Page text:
The CMC fails to timely approve the lists of real estate assets intended for lease/rent. According to the available data (as of 1 January 2016), the validity term of 56.6% of administered lease agreements expired; this fact could mean that bribery might affect how quickly the benefit could be derived and the period to exercise the right over it. Although the Municipal Council reviews annually some 530 draft decisions related to lease, only 15% of them establish new lease relations, the remaining ones deal with updating and prolonging the existing lease agreements. On average, only 18% of the requests to prolong the lease agreements are voted by the Council, all other tenants have no lease agreements. Keeping in mind that the proceeds derived from lease agreements amount to 11.1 million MDL on average, while the area leased as per the non-updated lease agreements is comparable to the currently leased area, then the missed revenues would amount to at least 11.76 million MDL per year.
Rent is not collected from Lessees. Historically, the share of uncollected debts exceeded 80%, even after court judgements were issued (out of the debts worth 13.07 million MDL, following the judgements issued by court during 1999 – 2012, some 10.56 million MDL have an expired limitation period, and, therefore, could be counted as losses, while the remaining debts have not been retrieved yet). At the same time, the amount of arrears showed an upward trend over the last years, exceeding 32 million MDL as of 1 January 2016. In this case, the minimum risk of losses reaches about 80% out of the total amount of arrears, or 25.6 million MDL.
The management of municipal assets is one of the most complicated and expensive processes in the local public administration. At the same time, the highest evolving risks of corruption are related especially with this type of activity, while the potential losses exceed manifold the advantages derived from keeping intact the current status. The formulated Recommendations, although some of them may imply large costs, once implemented, would have led to significant improvement in municipal budget revenue collection from those sources and, the most important, would drive out those transactions from the informal/hidden zone.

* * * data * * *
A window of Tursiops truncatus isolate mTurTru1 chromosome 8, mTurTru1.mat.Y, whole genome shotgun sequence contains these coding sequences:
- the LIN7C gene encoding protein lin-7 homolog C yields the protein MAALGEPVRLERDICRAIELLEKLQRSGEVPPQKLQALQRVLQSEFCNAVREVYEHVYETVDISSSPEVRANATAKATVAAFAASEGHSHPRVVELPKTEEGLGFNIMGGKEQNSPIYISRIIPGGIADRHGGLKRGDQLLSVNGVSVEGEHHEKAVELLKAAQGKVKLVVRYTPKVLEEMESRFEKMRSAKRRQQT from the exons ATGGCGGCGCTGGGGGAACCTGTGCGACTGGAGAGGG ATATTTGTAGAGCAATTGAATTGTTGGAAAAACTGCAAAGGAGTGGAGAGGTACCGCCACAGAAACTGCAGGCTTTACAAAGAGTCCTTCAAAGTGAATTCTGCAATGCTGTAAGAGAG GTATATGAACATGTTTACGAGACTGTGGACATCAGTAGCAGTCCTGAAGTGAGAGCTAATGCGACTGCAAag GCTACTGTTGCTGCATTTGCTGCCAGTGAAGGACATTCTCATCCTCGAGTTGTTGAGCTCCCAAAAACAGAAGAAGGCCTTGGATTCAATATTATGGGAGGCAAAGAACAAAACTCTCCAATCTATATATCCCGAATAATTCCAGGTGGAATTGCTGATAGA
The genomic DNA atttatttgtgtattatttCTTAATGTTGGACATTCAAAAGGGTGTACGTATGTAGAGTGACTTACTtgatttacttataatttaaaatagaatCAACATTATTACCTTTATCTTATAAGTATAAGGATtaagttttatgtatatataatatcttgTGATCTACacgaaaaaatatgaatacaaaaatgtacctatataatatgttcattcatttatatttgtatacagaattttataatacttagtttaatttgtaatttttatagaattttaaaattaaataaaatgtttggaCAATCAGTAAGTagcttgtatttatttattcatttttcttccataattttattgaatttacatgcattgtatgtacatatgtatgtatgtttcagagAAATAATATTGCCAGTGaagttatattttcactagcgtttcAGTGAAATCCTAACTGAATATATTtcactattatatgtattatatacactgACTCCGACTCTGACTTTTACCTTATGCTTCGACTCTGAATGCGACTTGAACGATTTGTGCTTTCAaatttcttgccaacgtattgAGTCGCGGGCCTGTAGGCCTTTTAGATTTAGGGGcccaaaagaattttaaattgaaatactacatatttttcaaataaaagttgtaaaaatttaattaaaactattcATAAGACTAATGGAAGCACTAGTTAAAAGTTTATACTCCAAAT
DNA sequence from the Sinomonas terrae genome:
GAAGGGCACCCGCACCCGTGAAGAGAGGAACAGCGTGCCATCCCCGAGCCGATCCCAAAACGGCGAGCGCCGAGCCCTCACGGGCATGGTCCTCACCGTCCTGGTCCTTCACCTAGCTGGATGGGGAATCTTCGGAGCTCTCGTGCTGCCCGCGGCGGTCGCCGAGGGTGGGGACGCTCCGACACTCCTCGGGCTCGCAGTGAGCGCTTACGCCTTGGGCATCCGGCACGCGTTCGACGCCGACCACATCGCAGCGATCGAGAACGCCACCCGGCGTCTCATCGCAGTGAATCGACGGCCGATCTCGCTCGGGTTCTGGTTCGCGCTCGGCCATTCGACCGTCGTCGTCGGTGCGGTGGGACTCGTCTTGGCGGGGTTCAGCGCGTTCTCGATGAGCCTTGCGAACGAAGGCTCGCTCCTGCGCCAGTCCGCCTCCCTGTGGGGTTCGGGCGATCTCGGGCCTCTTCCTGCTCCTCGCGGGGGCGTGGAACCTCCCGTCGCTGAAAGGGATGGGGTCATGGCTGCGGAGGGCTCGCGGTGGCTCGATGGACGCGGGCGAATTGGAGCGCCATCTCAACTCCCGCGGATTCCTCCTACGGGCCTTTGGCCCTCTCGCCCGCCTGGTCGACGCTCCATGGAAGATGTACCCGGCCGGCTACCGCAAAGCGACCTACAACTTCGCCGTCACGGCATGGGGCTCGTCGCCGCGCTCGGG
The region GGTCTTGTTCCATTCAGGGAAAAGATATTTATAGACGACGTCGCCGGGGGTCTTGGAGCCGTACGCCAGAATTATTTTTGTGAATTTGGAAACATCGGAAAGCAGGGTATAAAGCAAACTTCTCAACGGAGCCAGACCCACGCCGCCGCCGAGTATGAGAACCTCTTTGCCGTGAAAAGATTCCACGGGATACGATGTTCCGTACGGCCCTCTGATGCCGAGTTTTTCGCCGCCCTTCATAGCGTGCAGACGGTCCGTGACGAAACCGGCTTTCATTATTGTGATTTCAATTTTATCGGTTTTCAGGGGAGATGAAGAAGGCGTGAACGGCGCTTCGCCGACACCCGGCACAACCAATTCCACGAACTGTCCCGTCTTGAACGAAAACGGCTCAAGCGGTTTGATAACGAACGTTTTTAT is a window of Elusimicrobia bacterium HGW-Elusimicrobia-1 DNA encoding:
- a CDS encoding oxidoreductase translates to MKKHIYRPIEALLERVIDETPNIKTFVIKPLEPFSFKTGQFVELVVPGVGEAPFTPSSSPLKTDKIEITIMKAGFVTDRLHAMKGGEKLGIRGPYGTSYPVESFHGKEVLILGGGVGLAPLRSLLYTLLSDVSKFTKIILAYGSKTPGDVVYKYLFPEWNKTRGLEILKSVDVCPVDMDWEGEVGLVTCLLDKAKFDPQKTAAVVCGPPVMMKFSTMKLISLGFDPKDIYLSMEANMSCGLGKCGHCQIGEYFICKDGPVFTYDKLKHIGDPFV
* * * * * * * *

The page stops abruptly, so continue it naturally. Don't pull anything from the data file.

The recommendations mainly tackle the attempt to ensure transparent management of non-residential premises by the means of making public the data on leased areas, the areas to be leased, the prices charged, the regions and, the last but not the least, by offering a clear picture of what has been already privatised and what is to be privatised.
The use of lease as a precursor of privatisation ended up with having chaotic, discretionary processes in place and continuous losses recorded in the non-residential fund. Should those premises be brought up to tenders, the amount of potential budget revenues would have exceeded those 38 million MDL collected annually from that activity. That is why a change in the current regulations is crucial to eliminate that opportunity.
Chisinau Municipal Council (CMC) should ask for an inventory of all leased/administered assets, assets evaluation/re-evaluation, mirroring the assets in accounting records as per their real (market) value, designating accountable people to ensure monitoring of administered leased assets. It is inacceptable to have no reliable report on what is happening to the area of municipal assets since 2010. At the same time, this mechanism should be subject to certain changes, including legal amendments and addenda, which would narrow the number of subjects approved through the CMC decision only. For instance, the City Hall should be empowered to adopt decisions on:
- privatisation of lands surrounding the privatised facilities (previously rented);
- transferring the lands surrounding individual houses into ownership (previously assigned into use);
- extension of lease terms for lands/premises under municipal ownership;
- sale-purchase of land of gardeners' partnerships, etc.
Last, but not least, it is imperative to introduce an electronic voting system within the CMC and a mechanism for electronic document circulation. A new mechanism would crucially improve the level of transparency of deliberative processes and enhance citizens’ confidence in the Municipal Council activity.